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Introduction

This is a Fact sheet about School Admissions and Appeals complaints. It should be read together with our general information leaflet about our service.

Complaints about school admissions should be brought to the attention of the relevant Local Education Authority (LEA) first, but complaints about admission appeals can be brought straight to the Ombudsman.

 

What the Ombudsman can do

He can:

  • Look at complaints about school admissions procedures in Wales and the admissions appeals process;
  • Look at complaints from parents who consider an LEA has implemented its school admissions procedure unfairly;
  • Look at complaints from parents who consider an Admissions Appeal Panel has acted improperly.

If you wish to complain to the Ombudsman, please do so as soon as possible.

 

What the Ombudsman cannot do

He cannot:

  • Compel an LEA to offer your child a place at a school;
  • Overturn the decision of an Admissions Appeal Panel – however, if he believes the Panel hearing was improper or unfair, he may recommend that the appeal should be heard by a new Panel;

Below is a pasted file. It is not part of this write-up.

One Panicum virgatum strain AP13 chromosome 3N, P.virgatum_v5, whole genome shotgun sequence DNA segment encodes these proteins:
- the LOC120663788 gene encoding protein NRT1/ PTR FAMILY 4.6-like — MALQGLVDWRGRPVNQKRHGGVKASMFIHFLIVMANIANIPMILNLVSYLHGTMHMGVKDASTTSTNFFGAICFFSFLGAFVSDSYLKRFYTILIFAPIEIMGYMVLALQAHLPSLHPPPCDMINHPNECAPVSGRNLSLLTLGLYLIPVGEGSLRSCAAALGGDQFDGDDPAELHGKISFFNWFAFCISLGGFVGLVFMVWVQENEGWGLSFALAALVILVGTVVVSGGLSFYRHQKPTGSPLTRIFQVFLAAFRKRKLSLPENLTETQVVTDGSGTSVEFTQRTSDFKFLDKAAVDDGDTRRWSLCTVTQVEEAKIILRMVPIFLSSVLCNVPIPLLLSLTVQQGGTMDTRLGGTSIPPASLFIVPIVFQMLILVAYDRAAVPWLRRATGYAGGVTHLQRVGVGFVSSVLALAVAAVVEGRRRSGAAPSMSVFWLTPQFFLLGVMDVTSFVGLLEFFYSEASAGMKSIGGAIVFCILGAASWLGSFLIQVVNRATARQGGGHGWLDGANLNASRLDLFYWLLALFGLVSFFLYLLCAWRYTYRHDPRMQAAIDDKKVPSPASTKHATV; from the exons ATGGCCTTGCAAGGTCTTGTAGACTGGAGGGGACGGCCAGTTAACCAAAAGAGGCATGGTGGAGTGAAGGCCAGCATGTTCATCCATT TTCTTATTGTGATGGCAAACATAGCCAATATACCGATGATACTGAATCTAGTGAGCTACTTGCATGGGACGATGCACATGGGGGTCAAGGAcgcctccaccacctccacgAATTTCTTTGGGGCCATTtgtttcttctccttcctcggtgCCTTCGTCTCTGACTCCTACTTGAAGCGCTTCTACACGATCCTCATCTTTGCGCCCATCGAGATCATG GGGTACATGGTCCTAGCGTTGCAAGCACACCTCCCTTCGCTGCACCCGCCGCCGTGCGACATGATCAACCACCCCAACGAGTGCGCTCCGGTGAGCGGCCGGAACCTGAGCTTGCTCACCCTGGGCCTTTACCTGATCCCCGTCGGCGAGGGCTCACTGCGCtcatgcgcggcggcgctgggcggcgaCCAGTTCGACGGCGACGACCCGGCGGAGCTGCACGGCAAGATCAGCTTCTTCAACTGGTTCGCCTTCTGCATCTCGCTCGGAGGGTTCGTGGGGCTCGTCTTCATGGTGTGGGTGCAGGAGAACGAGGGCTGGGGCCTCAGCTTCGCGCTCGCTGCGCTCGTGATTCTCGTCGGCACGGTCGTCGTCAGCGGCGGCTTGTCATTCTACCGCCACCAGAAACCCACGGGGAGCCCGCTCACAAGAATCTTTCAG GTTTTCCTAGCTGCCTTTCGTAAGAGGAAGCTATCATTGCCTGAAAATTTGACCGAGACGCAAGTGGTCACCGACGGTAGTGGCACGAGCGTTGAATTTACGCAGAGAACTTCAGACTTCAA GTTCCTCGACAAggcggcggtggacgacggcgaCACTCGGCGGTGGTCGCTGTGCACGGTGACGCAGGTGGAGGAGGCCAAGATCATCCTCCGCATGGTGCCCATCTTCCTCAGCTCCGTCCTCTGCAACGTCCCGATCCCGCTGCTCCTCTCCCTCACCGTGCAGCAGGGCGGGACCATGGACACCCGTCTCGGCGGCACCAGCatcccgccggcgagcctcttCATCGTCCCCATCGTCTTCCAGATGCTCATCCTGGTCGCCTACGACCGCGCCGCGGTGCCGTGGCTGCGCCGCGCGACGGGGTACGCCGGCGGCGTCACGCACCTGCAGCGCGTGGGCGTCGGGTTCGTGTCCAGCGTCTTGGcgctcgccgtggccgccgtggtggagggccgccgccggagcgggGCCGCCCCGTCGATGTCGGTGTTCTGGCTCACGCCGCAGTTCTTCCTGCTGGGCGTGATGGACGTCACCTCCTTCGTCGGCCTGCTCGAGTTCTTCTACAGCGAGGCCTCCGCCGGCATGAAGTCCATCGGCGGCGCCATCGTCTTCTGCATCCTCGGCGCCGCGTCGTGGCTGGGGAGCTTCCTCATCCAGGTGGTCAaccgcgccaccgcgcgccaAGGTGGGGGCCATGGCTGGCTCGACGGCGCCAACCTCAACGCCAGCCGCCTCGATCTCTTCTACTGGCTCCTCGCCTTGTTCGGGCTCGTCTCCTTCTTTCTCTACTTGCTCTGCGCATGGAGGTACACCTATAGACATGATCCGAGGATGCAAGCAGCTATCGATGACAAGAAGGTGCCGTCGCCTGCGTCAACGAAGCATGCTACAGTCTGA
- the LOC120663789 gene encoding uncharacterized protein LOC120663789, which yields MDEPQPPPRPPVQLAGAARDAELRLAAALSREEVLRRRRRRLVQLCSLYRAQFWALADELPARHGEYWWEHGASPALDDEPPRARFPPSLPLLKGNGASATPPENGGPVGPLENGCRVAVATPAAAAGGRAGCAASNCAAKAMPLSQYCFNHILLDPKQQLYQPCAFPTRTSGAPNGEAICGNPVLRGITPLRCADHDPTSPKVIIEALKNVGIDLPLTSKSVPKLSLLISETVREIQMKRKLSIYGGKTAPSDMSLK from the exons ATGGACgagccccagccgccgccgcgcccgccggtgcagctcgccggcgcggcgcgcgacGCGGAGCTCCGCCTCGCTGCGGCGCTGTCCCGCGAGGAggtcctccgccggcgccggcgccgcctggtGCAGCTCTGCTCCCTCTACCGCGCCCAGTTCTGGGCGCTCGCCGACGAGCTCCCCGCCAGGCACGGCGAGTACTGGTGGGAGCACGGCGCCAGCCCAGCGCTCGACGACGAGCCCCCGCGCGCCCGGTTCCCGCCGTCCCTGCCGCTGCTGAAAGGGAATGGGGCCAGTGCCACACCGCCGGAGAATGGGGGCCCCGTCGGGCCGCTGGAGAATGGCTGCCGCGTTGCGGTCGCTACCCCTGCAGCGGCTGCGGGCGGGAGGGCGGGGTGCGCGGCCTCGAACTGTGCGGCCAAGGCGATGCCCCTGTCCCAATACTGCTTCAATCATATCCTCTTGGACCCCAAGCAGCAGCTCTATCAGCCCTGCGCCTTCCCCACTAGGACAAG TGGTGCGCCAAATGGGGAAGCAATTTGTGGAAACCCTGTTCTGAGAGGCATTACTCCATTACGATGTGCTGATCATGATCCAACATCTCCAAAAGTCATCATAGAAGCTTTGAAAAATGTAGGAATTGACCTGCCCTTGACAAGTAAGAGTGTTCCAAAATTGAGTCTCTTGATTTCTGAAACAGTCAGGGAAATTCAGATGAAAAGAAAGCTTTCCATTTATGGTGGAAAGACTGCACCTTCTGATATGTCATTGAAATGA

• Look into admissions or appeals involving Independent schools.

 

Issues to bear in mind
  • A child does not have an absolute right to a place at their parents’ preferred school;
  • LEAs must use their ‘over-subscription criteria’ to prioritise applications when there are more applications than places available at a school. Generally speaking, there can be no more than 30 children in an infants’ class;
  • Appeal panels are independent of the LEA and hear the cases of both the LEA and the parents;
  • Appeal panels have to decide whether the parents’ reasons for preferring the particular school outweigh the prejudice caused to the school if it admitted their child.

 

Further information

LEAs and Admission Appeal Panels must have regard to the Statutory Codes on School Admissions and Appeals. Copies may be downloaded from the Welsh Government
website

https://gov.wales/school-admissions-code

https://gov.wales/school-admission-appeals-code

The Ombudsman is independent and impartial; he cannot order public bodies to do what he recommends – but, in practice, they almost always do. Examples of cases that the Ombudsman has looked at can be found on our website.
Please see www.ombudsman.wales/

 

Contact us

If you are unsure whether the Ombudsman would be able to look into your complaint, please contact us.